clip_image008

     

    3. What if you get an error applying the offline patches?

     

    It can happen that there are patches that cannot be applied offline. When that happens, you will get the following error as shown below in the screenshot. In this case KB2533552. Do not worry, the process does not need to run again.

    However, please note all patches that couldn’t be applied, so you could keep track of them for later deployment .

    clip_image010

    To see what is really going on and to verify this is a patch that cannot be applied offline , you should open the DISM.log file and search for the specific update as shown below in the screenshot.

    clip_image012

    When you look closer at the screenshot, you will see the message “Cannot perform offline servicing with an online-only package “, meaning this patch is not a CBS update and needs to be applied online.

    You could always check the update on the following link http://catalog.update.microsoft.com/v7/site/Install.aspx?referringpage=Home.aspx

     

    4. Import the image in SCCM or MDT

     

    After this process you need to import the source content in SCCM. When done start adding it to the distribution points and wait until it is replicated, preferably with a good naming convention.

    After importing the image in SCCM, add it to the DP’s and check if the image is replicated correctly on all selected DP’s.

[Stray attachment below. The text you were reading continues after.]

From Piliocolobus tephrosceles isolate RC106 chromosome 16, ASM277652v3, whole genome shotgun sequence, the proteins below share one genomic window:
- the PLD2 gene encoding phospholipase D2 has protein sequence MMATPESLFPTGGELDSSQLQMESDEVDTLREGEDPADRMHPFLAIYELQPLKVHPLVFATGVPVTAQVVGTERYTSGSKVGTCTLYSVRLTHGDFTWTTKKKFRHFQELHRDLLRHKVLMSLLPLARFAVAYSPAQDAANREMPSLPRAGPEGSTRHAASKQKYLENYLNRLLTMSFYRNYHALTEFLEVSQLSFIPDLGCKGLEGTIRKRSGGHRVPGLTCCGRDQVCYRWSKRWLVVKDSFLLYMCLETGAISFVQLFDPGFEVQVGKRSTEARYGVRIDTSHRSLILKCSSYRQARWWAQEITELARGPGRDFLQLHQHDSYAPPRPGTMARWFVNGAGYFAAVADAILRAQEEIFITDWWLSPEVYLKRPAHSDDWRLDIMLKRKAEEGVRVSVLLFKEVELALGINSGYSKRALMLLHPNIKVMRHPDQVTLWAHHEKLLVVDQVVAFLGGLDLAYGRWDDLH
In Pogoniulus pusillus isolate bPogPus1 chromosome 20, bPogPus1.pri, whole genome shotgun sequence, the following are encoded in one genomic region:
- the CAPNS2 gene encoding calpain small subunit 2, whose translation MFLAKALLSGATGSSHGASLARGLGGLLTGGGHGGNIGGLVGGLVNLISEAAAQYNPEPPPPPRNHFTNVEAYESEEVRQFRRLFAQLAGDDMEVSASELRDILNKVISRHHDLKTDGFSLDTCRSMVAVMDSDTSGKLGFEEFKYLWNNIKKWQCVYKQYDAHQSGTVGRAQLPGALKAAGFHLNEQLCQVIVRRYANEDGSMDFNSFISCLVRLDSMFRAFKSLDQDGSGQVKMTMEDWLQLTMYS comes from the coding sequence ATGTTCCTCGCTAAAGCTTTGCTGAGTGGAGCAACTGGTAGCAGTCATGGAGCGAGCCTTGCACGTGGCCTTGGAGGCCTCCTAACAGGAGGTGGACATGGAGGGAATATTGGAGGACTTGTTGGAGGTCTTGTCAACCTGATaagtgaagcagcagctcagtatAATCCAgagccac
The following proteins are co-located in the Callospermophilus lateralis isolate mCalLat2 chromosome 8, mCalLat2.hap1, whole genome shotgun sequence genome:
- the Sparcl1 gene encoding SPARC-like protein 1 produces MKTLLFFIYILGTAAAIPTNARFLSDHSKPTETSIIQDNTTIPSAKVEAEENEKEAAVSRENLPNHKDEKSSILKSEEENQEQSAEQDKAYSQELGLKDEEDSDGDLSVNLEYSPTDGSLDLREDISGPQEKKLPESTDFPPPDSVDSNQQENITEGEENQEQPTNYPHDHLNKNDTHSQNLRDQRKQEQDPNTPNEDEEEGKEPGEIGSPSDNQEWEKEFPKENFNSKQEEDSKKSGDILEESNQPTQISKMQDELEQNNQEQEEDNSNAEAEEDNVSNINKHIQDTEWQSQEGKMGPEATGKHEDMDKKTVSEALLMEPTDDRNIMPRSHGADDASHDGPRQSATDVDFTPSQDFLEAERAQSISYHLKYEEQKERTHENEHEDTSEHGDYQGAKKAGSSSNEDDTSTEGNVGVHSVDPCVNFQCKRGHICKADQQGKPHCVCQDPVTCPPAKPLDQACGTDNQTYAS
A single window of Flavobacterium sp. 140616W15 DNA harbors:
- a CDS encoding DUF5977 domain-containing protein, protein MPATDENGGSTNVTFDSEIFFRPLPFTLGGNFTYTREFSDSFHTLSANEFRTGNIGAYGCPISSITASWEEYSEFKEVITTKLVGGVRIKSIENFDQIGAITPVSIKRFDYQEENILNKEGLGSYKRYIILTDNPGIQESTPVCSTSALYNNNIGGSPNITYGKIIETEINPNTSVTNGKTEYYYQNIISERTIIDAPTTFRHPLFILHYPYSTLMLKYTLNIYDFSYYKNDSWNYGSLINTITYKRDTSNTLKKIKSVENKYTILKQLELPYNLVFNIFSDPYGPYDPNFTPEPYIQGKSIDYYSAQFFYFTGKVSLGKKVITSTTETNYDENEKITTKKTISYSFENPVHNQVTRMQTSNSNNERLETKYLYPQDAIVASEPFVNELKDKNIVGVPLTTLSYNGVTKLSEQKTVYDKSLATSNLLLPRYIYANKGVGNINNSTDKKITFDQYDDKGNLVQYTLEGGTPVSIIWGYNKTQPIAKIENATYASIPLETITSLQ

When it’s done, change the media in the task sequence to use the new patched media. This will allow you to minimize staging downtime.

     

    Now you are running from the start with a patched offline media , meaning less deployment time and being more secure when deploying your machines !

     

    Hope it Helps ,

     

    Kenny Buntinx

    ConfigMgr: Application Virtualization 4.6 SP1 is now supported on Configuration Manager 2007 R2/R3 with Configuration Manager 2007 SP2

    5:51 am in App-V, AppV, ConfigMgr, ConfigMgr 2007, ConfigMgr 2007 R2, ConfigMgr SP2, configmgr2007, ConfigMgr2007 R3, R3, sccm, SCCM 2007, SCCM 2007 R2, SCCM 2007 R3, SCCM 2007 SP2, sccm2007, Windows 7, Windows 7 SP1, Windows7 by Kenny Buntinx [MVP]

    System Center Configuration Manager 2007 R2 with System Center Configuration Manager SP2 now supports Microsoft Application Virtualization (App-V) 4.6 SP1 Desktop Client and Client for Remote Desktop Services.

    This client release enables support for Windows 7 SP1 and Windows Server 2008 R2 SP1.

    The following are the limitations and workaround to import App-V packages using Configuration Manager :

    Configuration Manager fails to import App-V packages when there is more than one XML in the package folder. App-V Sequencer 4.6 SP1 creates the file Report.xml when creating an App-V package. Configuration Manager expects to find only one xml file in the package folder and will fail when it identifies more than one XML file in the folder. To work around this problem delete the file report.xml manually from the package folder before you import the App-V package.

    No software updates are required.

     

    Hope it Helps ,

    Kenny Buntinx

    ConfigMgr : Windows 7 SP1 and Windows Server 2008 R2 SP1 now Supported

    5:47 am in ConfigMgr, ConfigMgr 2007, ConfigMgr 2007 R2, ConfigMgr SP2, ConfigMgr2007 R3, R3, SCCM 2007, SCCM 2007 R2, SCCM 2007 R3, SCCM 2007 SP2, Windows 7, Windows 7 SP1, Windows7 by Kenny Buntinx [MVP]

    Configuration Manager 2007 SP2, R2 and R3 supports Windows 7 SP1 and Windows Server 2008 R2 SP1: